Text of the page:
Some games strive to offer a realistic melee fighting experience. The folks at the Chicago-based Mantis Studios are taking this a step further by adding nuanced controls to their project, Reverence: The Ultimate Combat Experience.
The innovative feature in Reverence is the ability to control limbs in a more direct way than most video games have allowed to date. Players are able to move and rotate the avatar’s hand in various directions, taking a more realistic approach to swinging a sword. While the fighter’s shoulder appropriately follows the corresponding hand, it also has its own axes of movement. This introduces a very different system not just for hitting the opponent, but also for parrying, which is physics-based. In order to parry, the player needs to appropriately match the strike, which collides the two objects based on a physics engine. Complementing the sword fighting is total movement control over the legs and body stance (offering options such as lowering the center of the body for more stability) and other physics-based interactions such as chopping up wood.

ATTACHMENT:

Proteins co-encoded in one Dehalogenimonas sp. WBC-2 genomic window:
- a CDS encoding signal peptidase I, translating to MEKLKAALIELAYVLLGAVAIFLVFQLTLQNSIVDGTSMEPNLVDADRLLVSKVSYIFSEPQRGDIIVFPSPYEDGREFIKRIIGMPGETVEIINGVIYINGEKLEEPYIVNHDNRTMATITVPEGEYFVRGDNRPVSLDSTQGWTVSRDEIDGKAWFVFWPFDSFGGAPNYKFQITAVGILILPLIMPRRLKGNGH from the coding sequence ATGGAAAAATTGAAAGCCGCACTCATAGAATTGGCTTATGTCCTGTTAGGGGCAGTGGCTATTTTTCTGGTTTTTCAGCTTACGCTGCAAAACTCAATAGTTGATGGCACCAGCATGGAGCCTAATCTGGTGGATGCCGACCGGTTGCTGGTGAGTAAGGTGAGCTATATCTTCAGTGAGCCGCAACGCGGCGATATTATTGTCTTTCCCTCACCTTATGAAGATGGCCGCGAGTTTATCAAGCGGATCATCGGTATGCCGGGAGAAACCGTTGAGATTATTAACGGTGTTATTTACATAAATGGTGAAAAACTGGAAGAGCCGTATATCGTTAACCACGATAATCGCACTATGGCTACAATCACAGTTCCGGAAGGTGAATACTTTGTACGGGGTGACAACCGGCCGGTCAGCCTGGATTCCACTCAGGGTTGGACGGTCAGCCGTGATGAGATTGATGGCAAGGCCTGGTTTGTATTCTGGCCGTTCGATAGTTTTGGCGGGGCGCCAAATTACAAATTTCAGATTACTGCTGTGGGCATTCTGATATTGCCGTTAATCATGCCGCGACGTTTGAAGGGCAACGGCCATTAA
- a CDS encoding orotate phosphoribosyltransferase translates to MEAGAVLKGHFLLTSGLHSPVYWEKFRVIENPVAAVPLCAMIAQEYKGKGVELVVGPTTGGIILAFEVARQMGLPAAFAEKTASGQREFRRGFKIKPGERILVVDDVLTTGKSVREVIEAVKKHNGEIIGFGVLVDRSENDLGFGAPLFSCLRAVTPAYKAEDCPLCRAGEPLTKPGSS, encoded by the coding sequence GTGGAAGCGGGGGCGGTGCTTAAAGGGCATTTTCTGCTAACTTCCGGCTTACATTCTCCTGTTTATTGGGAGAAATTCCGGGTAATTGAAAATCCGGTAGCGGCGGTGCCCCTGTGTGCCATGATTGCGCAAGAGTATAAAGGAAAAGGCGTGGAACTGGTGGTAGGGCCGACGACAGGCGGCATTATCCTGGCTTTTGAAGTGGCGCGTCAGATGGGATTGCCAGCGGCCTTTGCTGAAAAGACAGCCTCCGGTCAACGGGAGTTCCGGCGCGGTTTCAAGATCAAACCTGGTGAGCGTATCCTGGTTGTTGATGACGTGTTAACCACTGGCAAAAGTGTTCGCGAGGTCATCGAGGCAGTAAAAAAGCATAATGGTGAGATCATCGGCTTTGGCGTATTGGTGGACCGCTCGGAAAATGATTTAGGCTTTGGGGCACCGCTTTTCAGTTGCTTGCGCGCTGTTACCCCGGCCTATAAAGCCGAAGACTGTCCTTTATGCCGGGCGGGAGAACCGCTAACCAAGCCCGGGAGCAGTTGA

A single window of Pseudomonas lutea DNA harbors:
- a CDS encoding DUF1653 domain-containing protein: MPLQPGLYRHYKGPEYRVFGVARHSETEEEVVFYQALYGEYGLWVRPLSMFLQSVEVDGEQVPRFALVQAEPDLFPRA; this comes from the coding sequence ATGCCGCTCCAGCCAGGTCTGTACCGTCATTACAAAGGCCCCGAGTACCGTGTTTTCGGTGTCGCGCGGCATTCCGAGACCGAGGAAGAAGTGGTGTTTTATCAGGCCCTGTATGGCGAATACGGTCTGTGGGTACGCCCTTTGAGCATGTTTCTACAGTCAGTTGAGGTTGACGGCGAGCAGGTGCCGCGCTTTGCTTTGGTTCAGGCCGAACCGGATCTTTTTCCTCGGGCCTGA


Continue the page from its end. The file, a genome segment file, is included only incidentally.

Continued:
Reverence‘s control scheme sounds potentially very complex, but it uses a feature called the Muscle Memory System, which adapts to how players tend to control certain parts of their body. For example, if the wrist and the hand are usually used a specific way in swings, the player will only have to worry about rotating the shoulder for strikes. These different layers of control will be adjustable and develop over time for every player. Reverence works with either a gamepad or a mouse and keyboard set up, but the developers also successfully tried out the game on virtual reality devices and some other, experimental set ups.
Mantis Studios launched a Kickstarter to polish the experience and prepare it for multiplayer, which requires many resources. Pledging $15 is the minimum, early bird tier to receive a copy of Reverence, which is intended to be Windows, Mac, and Linux compatible.